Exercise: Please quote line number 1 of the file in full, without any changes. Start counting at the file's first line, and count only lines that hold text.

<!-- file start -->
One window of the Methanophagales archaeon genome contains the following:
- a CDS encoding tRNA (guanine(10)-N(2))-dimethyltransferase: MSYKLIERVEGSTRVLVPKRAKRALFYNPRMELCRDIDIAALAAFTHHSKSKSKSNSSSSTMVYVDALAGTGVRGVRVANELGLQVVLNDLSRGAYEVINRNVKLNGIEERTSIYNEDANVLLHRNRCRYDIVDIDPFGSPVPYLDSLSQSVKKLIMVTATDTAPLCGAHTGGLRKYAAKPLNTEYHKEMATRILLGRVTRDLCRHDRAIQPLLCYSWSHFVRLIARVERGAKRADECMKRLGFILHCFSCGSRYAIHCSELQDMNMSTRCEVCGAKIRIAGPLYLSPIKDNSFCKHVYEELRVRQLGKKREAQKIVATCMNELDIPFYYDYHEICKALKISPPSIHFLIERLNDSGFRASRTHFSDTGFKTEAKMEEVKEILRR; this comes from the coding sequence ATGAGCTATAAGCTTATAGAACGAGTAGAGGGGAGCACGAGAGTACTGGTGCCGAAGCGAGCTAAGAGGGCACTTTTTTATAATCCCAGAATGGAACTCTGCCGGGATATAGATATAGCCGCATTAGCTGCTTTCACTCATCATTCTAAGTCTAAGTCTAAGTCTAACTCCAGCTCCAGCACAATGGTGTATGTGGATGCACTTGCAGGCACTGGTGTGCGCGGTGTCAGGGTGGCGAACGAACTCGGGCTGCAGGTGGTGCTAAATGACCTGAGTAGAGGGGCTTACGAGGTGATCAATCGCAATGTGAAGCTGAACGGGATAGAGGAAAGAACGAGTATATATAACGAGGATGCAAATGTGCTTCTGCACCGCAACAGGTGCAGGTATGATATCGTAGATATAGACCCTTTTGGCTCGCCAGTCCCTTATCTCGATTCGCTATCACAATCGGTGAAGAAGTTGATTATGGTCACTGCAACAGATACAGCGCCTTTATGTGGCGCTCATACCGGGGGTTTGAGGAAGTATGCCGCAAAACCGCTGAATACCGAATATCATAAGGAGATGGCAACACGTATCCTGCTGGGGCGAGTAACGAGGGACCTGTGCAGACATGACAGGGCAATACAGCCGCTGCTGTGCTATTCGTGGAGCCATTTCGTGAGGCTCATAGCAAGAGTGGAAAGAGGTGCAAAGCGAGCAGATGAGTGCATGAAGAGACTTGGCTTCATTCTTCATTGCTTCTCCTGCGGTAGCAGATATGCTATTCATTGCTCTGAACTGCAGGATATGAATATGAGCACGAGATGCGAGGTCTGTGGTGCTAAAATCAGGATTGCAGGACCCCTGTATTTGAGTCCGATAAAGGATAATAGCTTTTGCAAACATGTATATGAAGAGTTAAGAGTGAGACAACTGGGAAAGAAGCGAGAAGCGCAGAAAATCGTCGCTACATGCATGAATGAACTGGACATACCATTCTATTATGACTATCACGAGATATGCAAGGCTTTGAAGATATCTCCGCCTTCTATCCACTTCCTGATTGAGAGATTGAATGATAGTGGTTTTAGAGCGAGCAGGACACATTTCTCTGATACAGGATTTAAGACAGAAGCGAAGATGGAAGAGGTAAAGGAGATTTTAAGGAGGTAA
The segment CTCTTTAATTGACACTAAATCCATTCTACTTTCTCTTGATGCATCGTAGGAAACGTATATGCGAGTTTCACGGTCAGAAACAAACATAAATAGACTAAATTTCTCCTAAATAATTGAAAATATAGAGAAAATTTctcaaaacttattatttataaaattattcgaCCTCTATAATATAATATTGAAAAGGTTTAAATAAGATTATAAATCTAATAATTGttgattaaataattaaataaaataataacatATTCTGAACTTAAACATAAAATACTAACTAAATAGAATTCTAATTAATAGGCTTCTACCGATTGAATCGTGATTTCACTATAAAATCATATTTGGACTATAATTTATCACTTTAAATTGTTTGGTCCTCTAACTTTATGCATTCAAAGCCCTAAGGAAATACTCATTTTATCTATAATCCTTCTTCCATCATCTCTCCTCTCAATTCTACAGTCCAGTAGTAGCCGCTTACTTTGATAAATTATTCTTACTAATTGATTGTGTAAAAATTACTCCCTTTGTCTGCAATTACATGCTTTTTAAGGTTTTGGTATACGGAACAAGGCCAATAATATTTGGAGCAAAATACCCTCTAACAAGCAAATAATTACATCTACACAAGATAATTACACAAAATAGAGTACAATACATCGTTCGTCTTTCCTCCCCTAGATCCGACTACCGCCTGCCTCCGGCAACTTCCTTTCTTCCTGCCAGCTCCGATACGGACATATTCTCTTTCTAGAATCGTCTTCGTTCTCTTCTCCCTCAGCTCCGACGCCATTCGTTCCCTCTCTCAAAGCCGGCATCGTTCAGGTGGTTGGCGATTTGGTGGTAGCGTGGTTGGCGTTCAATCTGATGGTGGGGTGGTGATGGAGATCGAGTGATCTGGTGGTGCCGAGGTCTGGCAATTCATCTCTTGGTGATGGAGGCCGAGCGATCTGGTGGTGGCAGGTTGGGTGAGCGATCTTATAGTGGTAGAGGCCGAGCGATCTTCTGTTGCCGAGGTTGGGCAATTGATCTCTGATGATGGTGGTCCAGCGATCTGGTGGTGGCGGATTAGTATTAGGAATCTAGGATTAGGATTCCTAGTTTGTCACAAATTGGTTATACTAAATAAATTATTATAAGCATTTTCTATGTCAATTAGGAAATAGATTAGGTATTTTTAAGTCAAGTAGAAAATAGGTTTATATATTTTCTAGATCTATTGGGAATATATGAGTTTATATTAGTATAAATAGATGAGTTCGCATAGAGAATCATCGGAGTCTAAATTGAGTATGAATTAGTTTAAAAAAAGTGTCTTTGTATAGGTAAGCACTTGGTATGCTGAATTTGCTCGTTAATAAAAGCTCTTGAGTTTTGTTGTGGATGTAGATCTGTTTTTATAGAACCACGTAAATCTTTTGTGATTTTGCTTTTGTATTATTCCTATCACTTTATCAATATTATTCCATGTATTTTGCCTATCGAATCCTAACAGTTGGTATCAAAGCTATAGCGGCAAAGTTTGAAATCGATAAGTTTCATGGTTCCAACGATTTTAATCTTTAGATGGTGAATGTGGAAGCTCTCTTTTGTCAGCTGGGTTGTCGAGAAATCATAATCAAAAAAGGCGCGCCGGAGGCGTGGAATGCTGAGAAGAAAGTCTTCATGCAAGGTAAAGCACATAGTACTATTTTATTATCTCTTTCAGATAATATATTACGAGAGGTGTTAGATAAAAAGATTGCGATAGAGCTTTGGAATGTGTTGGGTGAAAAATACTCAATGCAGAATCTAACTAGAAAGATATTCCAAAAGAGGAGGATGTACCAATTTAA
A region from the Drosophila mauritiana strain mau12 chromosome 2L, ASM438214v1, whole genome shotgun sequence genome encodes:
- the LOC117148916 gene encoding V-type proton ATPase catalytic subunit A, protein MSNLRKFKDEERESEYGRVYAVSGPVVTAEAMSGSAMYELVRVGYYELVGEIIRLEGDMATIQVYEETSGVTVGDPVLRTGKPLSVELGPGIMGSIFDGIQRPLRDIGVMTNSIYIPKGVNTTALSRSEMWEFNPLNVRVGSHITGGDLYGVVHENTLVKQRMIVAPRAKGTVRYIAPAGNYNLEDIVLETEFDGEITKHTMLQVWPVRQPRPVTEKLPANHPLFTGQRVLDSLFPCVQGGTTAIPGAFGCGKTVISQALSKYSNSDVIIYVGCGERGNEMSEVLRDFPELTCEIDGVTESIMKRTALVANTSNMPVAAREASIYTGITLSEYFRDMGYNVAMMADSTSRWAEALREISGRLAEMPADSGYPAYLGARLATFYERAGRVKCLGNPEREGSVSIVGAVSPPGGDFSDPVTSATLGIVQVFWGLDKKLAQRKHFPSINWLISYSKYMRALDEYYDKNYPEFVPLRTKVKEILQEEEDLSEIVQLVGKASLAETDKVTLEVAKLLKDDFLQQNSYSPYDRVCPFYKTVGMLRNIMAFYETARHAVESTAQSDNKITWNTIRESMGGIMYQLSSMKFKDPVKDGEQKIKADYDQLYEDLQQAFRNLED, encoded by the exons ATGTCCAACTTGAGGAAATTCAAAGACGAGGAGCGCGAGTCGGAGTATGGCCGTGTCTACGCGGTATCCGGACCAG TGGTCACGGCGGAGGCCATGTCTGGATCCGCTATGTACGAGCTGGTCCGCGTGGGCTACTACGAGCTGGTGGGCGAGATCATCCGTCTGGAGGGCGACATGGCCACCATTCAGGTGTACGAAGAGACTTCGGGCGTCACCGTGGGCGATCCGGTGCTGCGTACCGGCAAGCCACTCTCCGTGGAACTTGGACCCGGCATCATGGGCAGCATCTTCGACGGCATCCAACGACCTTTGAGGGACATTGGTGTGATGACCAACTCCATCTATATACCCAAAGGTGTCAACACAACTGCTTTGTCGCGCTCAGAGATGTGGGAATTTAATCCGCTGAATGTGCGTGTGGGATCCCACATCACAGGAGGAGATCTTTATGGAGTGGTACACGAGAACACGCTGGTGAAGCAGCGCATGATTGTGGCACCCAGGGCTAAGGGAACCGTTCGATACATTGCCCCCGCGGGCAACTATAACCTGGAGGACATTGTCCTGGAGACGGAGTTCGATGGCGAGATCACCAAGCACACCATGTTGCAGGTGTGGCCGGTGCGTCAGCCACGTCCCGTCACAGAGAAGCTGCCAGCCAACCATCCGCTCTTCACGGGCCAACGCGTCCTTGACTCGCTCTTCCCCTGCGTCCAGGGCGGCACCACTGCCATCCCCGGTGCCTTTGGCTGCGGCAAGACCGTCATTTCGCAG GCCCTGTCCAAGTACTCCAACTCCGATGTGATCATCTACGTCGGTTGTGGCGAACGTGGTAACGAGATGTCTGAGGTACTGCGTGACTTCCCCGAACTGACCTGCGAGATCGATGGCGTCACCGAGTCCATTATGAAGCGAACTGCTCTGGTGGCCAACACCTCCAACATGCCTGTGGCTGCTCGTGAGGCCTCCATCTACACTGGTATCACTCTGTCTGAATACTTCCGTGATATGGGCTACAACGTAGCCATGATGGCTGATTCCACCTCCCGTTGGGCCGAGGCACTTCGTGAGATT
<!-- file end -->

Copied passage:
One window of the Methanophagales archaeon genome contains the following: